Hardcore was a perfect fit for us. We were never normal kids who wanted normal things, like going to keggers on the weekend. We had an attitude and viewpoint toward life that was similar to the attitude we found in hardcore music. We were attracted to the idea of people doing their own thing, away from the mainstream. We also loved really fast music, with distorted guitars. Hobi and I were pretty strict when we were young. If you weren’t playing fast, you weren’t hardcore.
Hobi: I'd like to talk about the HS of Art and Design for a second. Both Pat (drums) and Bryant (vox) went there with me. Bryant practically introduced me to my wife Caroll there whose sister had once dated Stigma for chrissake! Chuck True Colors, the spiritual leader of Our Gang and greatest hype man in HC went there as well as my great friend Rich All For One. It was such a unique experience going to school in Manhattan everyday back then. It really defined my hardcore experience.
Hobi takes flight with the Flying V at CBGB, NYC, 1989, Photo: Tracy S. Sham
Sunday, May 9, 2010
I guess everyone has that one thing that they are into a little more than anything else, and for me it is Wishingwell merch. At this point I have over 50 different items with no duplicates. I think part of the attraction to Wishingwell is the staggering number of designs that were produced. The Dubars were not afraid to mix things up, that's for sure.
We are going to be starting a running feature on TeeTillDeath.com called "What Hardcore shirt has stood the test of time for you?". This feature was completely inspired by the similar ongoing one here at Double Cross (What HC/Punk album has stood the test of time for you?). Tim asked me to share with you my top 5 Wishingwell Records shirts in order to kick things off right. - Chris Casali (TeeTillDeath.com)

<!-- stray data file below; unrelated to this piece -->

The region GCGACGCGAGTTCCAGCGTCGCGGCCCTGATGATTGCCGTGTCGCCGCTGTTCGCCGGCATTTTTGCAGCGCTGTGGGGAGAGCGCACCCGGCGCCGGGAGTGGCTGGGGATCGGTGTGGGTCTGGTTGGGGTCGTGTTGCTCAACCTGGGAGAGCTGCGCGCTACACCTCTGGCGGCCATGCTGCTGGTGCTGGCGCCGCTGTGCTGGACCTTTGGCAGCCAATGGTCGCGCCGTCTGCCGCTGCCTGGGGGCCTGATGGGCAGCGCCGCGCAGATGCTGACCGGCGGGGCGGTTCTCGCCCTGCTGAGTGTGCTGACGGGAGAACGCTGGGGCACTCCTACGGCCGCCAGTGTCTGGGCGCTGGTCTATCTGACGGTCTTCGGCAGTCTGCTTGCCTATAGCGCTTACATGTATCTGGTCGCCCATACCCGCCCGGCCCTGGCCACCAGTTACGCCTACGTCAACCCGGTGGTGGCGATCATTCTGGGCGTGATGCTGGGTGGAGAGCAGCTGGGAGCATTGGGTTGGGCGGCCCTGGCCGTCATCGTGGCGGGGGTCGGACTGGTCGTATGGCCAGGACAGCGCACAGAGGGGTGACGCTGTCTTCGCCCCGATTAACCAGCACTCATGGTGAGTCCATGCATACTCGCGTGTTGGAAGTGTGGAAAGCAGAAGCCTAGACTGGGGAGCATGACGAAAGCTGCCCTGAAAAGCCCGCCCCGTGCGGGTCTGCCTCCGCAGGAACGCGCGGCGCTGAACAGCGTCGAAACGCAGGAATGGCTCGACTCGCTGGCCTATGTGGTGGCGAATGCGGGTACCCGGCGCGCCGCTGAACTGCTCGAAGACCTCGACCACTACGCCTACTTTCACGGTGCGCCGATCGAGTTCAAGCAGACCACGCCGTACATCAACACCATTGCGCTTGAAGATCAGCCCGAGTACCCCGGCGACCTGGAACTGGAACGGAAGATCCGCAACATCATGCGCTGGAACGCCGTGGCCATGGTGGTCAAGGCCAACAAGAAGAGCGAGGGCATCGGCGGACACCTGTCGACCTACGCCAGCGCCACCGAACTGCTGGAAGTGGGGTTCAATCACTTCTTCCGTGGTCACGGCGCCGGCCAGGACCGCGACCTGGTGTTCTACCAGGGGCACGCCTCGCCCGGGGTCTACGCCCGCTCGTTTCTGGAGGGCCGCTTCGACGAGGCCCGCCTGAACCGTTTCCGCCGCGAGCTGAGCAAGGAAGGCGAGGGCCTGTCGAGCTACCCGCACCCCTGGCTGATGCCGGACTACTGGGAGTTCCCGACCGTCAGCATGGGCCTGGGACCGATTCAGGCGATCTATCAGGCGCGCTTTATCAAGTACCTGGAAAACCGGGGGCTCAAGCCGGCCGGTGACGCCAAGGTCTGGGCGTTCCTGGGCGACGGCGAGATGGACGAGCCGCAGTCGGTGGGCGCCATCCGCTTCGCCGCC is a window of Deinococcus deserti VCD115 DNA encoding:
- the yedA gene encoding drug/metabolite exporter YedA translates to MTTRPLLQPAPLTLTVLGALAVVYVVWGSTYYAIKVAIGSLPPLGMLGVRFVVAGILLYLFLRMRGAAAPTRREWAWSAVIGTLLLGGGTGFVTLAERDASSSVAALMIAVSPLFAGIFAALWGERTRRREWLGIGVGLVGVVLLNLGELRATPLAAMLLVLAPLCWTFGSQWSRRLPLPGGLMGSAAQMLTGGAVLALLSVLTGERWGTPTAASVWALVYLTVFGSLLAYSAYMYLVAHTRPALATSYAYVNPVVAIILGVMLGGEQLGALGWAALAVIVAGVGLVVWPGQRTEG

#1 - Wishingwell Records Test Print shirt
I first heard about this shirt from my friend Ritter (LOJ, Trash King Records) who had seen John Coyle, the singer of Outspoken wearing it during their reunion set in 2003. When pictures finally emerged from that show, I knew that I had to track it down. All my favorite Wishingwell prints on one shirt? Yes please! After several emails with John from Outspoken, it was clear that my search was going to be more difficult than originally thought. It seems that a European Outspoken mega-fan had flown in to see them play at this reunion show. After the set he was talking to John and had commented on how much he liked the shirt. Apparently John took it off his back and gave it to the dude as an appreciation for coming all the way out to see them. Great.